Buy Sell Hierarchy (Miller and Heiman)

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This article provides a practical explanation of the Buy Sell Hierarchy method. After reading, you’ll have a better understanding about how you can judge your current situation and where you want it to be in the next three years. The most important goal of this marketing method is offering reliable benchmarks. Not just to measure how you look at customers, but also how customers view you and your company. Enjoy reading!

What is the Buy Sell Hierarchy?

This method helps you to explore existing relations with customers. More specifically, it helps you think about how closely you are working together with them.

Two consultants, Robert Miller and Stephen Heiman, developed the Buy-Sell Hierarchy and introduced it in their 2005 book, The New Successful Large Account Management.

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Figure 1 – Buy Sell Hierarchy (Miller and Heiman)

The hierarchy of buy-sell relationships is divided into five levels:

Level 1: Supplies products that meet specifications

At level 1 your customers think of you as one of many potential suppliers. Your goods or services meet basic specifications, and are similar to those offered by the competition.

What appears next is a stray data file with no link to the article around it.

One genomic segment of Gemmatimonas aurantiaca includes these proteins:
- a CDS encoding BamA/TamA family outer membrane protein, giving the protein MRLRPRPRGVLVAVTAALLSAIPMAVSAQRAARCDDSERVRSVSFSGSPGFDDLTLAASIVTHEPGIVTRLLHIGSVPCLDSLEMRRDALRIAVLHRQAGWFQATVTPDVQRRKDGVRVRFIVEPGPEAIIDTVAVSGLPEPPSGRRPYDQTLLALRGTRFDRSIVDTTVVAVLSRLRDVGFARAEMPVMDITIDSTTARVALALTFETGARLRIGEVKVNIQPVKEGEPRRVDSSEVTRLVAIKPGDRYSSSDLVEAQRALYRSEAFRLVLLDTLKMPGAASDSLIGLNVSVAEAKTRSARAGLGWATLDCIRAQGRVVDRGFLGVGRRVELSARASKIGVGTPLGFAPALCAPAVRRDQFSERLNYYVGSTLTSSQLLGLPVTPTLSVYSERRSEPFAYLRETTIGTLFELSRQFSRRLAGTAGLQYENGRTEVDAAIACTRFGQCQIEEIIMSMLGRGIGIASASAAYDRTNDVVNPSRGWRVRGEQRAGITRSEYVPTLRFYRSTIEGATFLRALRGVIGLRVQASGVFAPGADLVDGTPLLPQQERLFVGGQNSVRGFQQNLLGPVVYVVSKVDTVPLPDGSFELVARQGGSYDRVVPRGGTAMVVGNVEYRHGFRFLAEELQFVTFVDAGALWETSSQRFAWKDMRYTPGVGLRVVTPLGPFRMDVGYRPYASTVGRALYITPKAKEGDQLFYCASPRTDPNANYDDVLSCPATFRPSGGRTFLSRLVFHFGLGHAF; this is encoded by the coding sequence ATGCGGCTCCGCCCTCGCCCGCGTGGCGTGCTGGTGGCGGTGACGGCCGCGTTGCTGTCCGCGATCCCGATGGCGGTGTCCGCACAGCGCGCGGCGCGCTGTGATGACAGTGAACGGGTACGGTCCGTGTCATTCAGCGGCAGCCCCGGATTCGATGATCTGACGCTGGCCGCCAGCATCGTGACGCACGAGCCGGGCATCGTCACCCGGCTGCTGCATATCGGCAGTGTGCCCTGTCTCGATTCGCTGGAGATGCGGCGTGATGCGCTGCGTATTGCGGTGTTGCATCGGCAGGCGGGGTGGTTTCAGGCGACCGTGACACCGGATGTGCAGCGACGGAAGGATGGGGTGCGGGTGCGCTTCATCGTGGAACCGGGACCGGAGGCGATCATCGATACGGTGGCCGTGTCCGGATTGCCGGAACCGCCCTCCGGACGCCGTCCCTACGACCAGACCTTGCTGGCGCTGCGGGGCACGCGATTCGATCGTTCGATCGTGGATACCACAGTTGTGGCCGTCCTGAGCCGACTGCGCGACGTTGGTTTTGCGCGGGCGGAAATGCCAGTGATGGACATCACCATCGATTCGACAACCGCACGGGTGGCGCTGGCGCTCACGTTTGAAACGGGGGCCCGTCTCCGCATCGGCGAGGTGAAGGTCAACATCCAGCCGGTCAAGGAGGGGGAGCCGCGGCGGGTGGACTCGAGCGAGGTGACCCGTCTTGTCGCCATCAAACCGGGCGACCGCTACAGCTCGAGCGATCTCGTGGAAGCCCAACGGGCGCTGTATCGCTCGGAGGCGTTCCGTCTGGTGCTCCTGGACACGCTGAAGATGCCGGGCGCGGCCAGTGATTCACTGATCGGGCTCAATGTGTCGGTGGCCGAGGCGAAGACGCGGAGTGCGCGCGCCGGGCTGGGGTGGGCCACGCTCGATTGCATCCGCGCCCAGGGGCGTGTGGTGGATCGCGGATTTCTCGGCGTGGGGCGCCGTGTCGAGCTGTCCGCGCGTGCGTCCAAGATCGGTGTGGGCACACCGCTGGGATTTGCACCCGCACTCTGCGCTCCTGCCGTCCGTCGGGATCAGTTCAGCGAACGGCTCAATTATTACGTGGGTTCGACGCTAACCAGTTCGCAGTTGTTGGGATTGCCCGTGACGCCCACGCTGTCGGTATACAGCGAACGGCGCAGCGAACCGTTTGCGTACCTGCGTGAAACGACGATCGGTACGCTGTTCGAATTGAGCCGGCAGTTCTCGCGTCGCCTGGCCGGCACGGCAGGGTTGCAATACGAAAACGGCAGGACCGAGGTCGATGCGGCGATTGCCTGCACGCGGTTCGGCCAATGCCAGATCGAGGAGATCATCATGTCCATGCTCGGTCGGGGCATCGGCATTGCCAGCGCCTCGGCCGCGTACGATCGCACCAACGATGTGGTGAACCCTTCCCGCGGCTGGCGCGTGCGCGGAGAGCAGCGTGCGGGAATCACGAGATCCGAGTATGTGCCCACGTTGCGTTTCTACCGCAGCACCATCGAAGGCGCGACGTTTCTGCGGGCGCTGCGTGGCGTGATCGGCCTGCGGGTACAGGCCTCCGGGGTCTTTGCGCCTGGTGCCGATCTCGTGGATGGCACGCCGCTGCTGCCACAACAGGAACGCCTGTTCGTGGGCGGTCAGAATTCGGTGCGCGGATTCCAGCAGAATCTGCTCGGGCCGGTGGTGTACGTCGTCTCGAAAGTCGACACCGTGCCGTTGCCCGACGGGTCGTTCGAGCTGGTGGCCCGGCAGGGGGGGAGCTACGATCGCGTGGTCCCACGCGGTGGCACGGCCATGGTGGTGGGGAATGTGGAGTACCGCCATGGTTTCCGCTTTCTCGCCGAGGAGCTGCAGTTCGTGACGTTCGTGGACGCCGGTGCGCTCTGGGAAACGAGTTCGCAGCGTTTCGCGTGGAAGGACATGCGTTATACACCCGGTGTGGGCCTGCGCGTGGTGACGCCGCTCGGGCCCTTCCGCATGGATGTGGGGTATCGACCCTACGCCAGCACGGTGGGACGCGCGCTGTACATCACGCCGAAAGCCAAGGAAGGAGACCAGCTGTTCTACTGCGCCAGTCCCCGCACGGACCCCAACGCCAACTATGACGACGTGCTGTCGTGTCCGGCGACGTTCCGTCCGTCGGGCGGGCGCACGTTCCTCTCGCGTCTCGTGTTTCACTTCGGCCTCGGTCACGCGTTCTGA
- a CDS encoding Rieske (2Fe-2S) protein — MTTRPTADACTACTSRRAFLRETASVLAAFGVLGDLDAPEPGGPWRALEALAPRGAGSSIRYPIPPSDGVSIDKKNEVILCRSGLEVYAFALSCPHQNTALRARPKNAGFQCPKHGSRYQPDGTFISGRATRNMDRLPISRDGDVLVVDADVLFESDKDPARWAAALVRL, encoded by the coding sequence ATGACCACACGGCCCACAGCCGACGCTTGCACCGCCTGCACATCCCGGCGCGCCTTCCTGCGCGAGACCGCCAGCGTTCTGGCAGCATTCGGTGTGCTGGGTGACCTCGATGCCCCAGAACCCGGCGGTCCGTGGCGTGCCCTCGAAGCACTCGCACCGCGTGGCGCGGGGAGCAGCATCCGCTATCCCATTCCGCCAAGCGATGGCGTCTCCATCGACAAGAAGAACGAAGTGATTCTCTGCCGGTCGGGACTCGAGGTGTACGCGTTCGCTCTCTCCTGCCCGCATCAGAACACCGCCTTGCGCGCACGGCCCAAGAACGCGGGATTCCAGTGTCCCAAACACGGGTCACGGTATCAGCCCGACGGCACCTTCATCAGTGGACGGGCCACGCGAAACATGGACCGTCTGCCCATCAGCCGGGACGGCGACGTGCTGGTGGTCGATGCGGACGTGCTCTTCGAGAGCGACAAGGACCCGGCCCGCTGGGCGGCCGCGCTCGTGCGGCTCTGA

Although it’s easy to reach this level, it offers no leverage for entering into long-term relationships. There is not much sense of relationship at this level period.

You probably attracted these customers based purely on price or availability. This means your position isn’t secure. If a competitor makes a better offer, your customers will switch supplier.

Level 2: Supplies ‘good’ products and services

At the second level, your customers see you as a supplier of products that are ‘good’, but not ‘great’. You’ve understood a few of their needs, you’ve taken that extra step to meet them half way, and they recognise tangible benefits from buying from you. It’s not wise to spend too much time on level 2. Competitors will quickly follow your example when they learn about the new properties of your product.

Level 3: Offers dedicated service and support